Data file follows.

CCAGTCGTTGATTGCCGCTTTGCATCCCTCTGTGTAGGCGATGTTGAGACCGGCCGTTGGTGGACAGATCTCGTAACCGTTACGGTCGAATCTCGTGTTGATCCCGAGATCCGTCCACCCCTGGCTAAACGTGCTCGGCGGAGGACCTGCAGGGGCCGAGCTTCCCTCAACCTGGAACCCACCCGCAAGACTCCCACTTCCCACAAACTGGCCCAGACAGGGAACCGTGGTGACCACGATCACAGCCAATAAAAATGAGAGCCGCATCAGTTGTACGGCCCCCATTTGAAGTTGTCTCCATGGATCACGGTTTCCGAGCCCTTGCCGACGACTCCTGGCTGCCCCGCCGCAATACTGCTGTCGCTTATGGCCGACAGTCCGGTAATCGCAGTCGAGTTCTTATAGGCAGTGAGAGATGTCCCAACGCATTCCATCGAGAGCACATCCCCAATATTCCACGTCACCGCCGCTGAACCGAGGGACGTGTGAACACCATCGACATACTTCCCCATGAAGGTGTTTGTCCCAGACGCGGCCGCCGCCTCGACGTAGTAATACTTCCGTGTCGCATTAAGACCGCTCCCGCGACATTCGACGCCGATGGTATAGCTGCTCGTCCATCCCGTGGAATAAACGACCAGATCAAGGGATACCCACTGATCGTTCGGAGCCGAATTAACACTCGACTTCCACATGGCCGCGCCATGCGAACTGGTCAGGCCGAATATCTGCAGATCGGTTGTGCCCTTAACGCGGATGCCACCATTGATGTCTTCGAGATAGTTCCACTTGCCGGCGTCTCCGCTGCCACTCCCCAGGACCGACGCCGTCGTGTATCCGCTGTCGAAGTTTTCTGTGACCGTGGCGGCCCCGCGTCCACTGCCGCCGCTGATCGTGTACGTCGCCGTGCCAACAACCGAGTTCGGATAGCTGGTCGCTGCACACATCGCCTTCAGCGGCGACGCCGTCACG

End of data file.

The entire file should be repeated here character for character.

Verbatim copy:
CCAGTCGTTGATTGCCGCTTTGCATCCCTCTGTGTAGGCGATGTTGAGACCGGCCGTTGGTGGACAGATCTCGTAACCGTTACGGTCGAATCTCGTGTTGATCCCGAGATCCGTCCACCCCTGGCTAAACGTGCTCGGCGGAGGACCTGCAGGGGCCGAGCTTCCCTCAACCTGGAACCCACCCGCAAGACTCCCACTTCCCACAAACTGGCCCAGACAGGGAACCGTGGTGACCACGATCACAGCCAATAAAAATGAGAGCCGCATCAGTTGTACGGCCCCCATTTGAAGTTGTCTCCATGGATCACGGTTTCCGAGCCCTTGCCGACGACTCCTGGCTGCCCCGCCGCAATACTGCTGTCGCTTATGGCCGACAGTCCGGTAATCGCAGTCGAGTTCTTATAGGCAGTGAGAGATGTCCCAACGCATTCCATCGAGAGCACATCCCCAATATTCCACGTCACCGCCGCTGAACCGAGGGACGTGTGAACACCATCGACATACTTCCCCATGAAGGTGTTTGTCCCAGACGCGGCCGCCGCCTCGACGTAGTAATACTTCCGTGTCGCATTAAGACCGCTCCCGCGACATTCGACGCCGATGGTATAGCTGCTCGTCCATCCCGTGGAATAAACGACCAGATCAAGGGATACCCACTGATCGTTCGGAGCCGAATTAACACTCGACTTCCACATGGCCGCGCCATGCGAACTGGTCAGGCCGAATATCTGCAGATCGGTTGTGCCCTTAACGCGGATGCCACCATTGATGTCTTCGAGATAGTTCCACTTGCCGGCGTCTCCGCTGCCACTCCCCAGGACCGACGCCGTCGTGTATCCGCTGTCGAAGTTTTCTGTGACCGTGGCGGCCCCGCGTCCACTGCCGCCGCTGATCGTGTACGTCGCCGTGCCAACAACCGAGTTCGGATAGCTGGTCGCTGCACACATCGCCTTCAGCGGCGACGCCGTCACG